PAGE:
The watchdog centers on the nearly $17 billion in funding approved by Congress through 2020 to help low-income families and close the nation’s digital divide. First called the Emergency Broadband Benefit, then renamed last year as the Affordable Connection Program, the program pays fees directly to phone providers to reduce qualified Americans’ monthly bills, sometimes to zero.
The aid has helped more than 14 million families reduce costs, although registrations show only about a quarter of the estimated 49 million households eligible for aid. The gap is due in part to phone providers, whose tactics are revealed in thousands of consumer complaints — and other information — that The Post obtained under the Freedom of Information Act.
In response to the findings, Pallone wrote to 13 companies on Wednesday, noting that he was “deeply concerned” that some “may not be following the program’s requirements.” The chairman added that the allegations reflect “actions now expressly prohibited by Congress and the FCC.”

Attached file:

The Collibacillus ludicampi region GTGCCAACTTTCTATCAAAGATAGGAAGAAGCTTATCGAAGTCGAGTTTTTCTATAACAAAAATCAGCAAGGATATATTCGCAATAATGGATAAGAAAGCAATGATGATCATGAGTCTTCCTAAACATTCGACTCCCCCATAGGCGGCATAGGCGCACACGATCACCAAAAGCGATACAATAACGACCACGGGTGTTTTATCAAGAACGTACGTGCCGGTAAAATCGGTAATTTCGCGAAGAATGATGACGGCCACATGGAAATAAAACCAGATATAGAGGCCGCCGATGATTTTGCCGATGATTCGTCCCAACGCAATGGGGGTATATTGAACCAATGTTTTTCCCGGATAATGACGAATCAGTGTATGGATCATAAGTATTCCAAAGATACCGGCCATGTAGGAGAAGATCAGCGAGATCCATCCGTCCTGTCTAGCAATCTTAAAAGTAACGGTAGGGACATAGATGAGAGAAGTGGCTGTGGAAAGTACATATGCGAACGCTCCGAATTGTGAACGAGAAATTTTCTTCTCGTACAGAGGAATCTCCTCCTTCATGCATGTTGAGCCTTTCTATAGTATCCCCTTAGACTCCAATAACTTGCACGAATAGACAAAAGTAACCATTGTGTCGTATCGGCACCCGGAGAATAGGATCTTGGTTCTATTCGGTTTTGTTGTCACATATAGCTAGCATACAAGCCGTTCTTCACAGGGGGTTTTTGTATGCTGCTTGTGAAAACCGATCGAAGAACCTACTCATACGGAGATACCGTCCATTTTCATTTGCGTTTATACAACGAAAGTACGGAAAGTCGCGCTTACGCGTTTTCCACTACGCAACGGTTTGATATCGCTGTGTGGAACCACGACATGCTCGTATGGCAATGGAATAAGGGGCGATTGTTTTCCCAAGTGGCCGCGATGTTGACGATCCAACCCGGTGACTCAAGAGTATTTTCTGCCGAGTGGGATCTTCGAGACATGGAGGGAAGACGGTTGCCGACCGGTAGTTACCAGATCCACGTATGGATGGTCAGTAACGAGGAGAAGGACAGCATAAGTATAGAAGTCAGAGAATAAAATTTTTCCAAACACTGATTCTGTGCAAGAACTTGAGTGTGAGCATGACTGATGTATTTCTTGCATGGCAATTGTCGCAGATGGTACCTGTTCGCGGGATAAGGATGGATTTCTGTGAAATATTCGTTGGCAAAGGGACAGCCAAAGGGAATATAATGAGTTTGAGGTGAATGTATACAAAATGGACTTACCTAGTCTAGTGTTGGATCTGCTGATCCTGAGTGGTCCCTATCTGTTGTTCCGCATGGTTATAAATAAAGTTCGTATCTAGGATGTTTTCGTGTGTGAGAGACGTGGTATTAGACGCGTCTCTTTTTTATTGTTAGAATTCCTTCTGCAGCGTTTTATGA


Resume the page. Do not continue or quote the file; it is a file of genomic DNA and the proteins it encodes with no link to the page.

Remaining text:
And Pallone sought information about Internet providers’ administration of broadband benefits. Questions included the number of people they served, how they marketed their online offerings and the complaints they received from aggrieved customers. Pallone also asked about their billing practices and oversight practices, including the extent to which agents are paid sales commissions.
“The success of the current program, ACP, is critical to making progress toward our common goal of connecting all Americans,” Pallone wrote, asking for answers on November 9.
The Covid Money Trail
It was the largest emergency spending in US history: Two years, six laws and $5 billion aimed at ending the deadly coronavirus pandemic. This money has protected the US economy from collapse and put billions of weapons in stock, but it has also invited unprecedented levels of fraud, abuse and opportunism.
In a year-long investigation, the Washington Post is following the trail of covid money to find out what happened to all that money.